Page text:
Overall, creating a more accessible website can improve search engine rankings, meaning web accessibility can directly affect your SEO strategy – in a good way. When you improve your website’s accessibility, you also improve things connected to SEO, such as UX signals, structure and readability, metadata and alt text, anchor text, video transcriptions and natural language processing.
From a business standpoint, one of the greatest benefits of personalizing your customer experience by improving web and SEO accessibility is that it improves customer retention rates. Customers are an essential part of any business and the success it has. Without your customers, you wouldn’t make any money.
Businesses that focus on creating appealing websites and content might initially attract new customers, but retaining your customers requires providing a valuable incentive. And brands that are more accessible and inclusive offer more value.
Thus, by improving your accessibility, you will not only expand your reach to new customers with disabilities and limitations but also improve your overall appeal as a business, which will help you retain customers at higher rates. And companies that have better retention rates have more success because it helps them increase their profits and their growth trajectory.
There are numerous best practices and strategies for making a website and your SEO techniques more accessible. Again, as the two overlap, improving either one will naturally improve the other.
To ensure your website and content are optimized and accessible according to ADA and Web Content Accessibility Guidelines (WCAG), follow the tips and strategies below:
• Alt-text: Alternative text is important for SEO and accessibility. Tagging images with text ensures they help with ranking in search results in addition to helping those with visual disabilities. People with certain disabilities may use screen reader devices that read the text on a website to help them understand what is in front of them. So if they can’t physically see an image, it’s important to use text that the screen reader can interpret. Alt-text is also useful for people who have slow internet connections that can’t load images or for those who access the internet on their phones.
• Page titles: Title tags are another essential aspect of SEO as they can help a page rank in search results. And in the same way that descriptive title tags help Google understand the topic or purpose of a page, they also help people with visual impairments who use screen readers to understand what kind of content is on the page. Descriptive title tags can also be useful for people with cognitive disabilities that need clear and easy-to-read text that reminds them what page they are on, especially with websites that have multiple pages or tabs. Thus, a title tag should provide an accurate description of the page using relevant keywords in 70 characters or less.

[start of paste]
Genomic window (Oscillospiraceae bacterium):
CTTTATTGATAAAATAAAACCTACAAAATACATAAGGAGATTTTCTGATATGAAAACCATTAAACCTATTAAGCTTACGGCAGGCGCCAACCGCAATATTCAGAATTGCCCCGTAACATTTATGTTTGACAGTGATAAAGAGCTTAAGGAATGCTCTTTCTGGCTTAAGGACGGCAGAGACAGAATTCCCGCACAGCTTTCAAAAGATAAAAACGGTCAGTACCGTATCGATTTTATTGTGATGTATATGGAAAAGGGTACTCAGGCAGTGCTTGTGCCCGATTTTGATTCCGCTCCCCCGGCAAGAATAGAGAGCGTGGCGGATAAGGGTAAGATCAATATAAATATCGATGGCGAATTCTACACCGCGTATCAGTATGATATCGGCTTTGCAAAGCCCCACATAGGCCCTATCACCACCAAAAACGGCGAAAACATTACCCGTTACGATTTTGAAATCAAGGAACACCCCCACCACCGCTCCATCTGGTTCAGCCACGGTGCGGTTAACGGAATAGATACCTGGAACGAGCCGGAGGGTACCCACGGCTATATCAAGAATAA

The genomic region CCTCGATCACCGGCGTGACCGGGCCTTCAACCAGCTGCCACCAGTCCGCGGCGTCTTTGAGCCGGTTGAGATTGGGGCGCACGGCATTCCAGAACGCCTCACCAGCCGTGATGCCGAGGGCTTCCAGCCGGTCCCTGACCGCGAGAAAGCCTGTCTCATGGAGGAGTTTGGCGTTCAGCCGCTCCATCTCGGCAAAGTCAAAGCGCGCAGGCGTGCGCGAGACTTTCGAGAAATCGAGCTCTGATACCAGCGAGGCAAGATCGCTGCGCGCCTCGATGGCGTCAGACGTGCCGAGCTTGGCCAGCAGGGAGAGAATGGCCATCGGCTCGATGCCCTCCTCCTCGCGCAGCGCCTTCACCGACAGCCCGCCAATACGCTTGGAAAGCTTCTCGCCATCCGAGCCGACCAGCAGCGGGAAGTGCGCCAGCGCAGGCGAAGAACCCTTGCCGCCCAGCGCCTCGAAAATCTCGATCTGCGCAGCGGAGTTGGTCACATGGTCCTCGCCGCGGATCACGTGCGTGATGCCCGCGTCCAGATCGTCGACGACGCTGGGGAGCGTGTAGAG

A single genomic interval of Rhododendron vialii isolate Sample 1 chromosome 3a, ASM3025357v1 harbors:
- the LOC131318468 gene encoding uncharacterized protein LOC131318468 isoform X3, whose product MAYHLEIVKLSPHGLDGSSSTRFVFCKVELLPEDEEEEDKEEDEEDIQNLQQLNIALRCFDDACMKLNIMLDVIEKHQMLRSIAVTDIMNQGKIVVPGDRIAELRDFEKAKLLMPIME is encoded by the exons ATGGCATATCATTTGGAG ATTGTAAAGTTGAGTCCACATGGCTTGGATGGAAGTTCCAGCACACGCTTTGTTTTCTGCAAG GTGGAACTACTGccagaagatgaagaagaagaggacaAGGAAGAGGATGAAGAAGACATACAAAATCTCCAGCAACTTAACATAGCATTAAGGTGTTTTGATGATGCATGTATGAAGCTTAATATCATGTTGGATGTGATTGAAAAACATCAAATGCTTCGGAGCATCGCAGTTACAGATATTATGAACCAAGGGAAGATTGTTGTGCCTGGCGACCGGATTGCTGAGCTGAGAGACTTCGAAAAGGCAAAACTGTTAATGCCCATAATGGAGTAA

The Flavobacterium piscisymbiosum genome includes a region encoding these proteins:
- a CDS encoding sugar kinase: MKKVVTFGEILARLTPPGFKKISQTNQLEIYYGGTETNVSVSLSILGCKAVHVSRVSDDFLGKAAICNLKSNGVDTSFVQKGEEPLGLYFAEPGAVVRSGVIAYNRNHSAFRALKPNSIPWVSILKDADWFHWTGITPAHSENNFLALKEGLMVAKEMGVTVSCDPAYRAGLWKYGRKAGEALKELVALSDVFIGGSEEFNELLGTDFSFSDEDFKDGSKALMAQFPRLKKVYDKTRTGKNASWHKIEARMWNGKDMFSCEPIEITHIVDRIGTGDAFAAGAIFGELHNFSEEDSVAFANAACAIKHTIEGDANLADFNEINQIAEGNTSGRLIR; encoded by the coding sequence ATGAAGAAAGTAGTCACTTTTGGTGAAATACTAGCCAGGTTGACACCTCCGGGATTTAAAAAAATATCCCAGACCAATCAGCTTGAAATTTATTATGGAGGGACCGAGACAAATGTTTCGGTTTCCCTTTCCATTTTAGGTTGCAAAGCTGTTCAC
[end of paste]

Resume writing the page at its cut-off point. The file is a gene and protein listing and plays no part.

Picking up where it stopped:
• Video transcripts: Video content is engaging and can help search engine rankings, but for search engines to understand the content, it needs to have a transcription. From an accessibility standpoint, videos can be overwhelming for certain people with disabilities, or they might not be able to watch them or hear them, so it’s incredibly helpful for there to be a transcription that can be read and interpreted by a screen reader, or converted to audio or braille. Videos also take a long time to load or may not load at all for people accessing your site with slower internet speeds or from other devices, so it’s essential to have a transcription for them to still gain context.
The top three tips are the most essential regarding SEO, but there are many additional ways you can improve your website’s accessibility, including:
• Being mindful of color schemes and text, size and design
• Allowing for keyboard navigation
• Using clear and relevant anchor text for links
• Properly labeling forms
• Avoiding media content that plays automatically
You can also improve your accessibility strategy by having your teams take web accessibility training classes. Web accessibility might be easy to understand in theory, but putting it into practice can be more of a challenge. With classes or courses, your teams can more thoroughly understand ADA and WCAG guidelines, learn from qualified accessibility trainers, implement accessibility updates more quickly and more.
Using the tips and strategies above, in addition to SEO tools for auditing and monitoring your website, can overall help you significantly improve your website’s accessibility. Despite there being a lack of strict accessibility standards enforced on businesses, it is still crucial for brands to follow the ADA and WCAG guidelines to ensure their website is accessible to all. Plus, the more accessible your website is, the more you will improve customer retention rates and have greater success.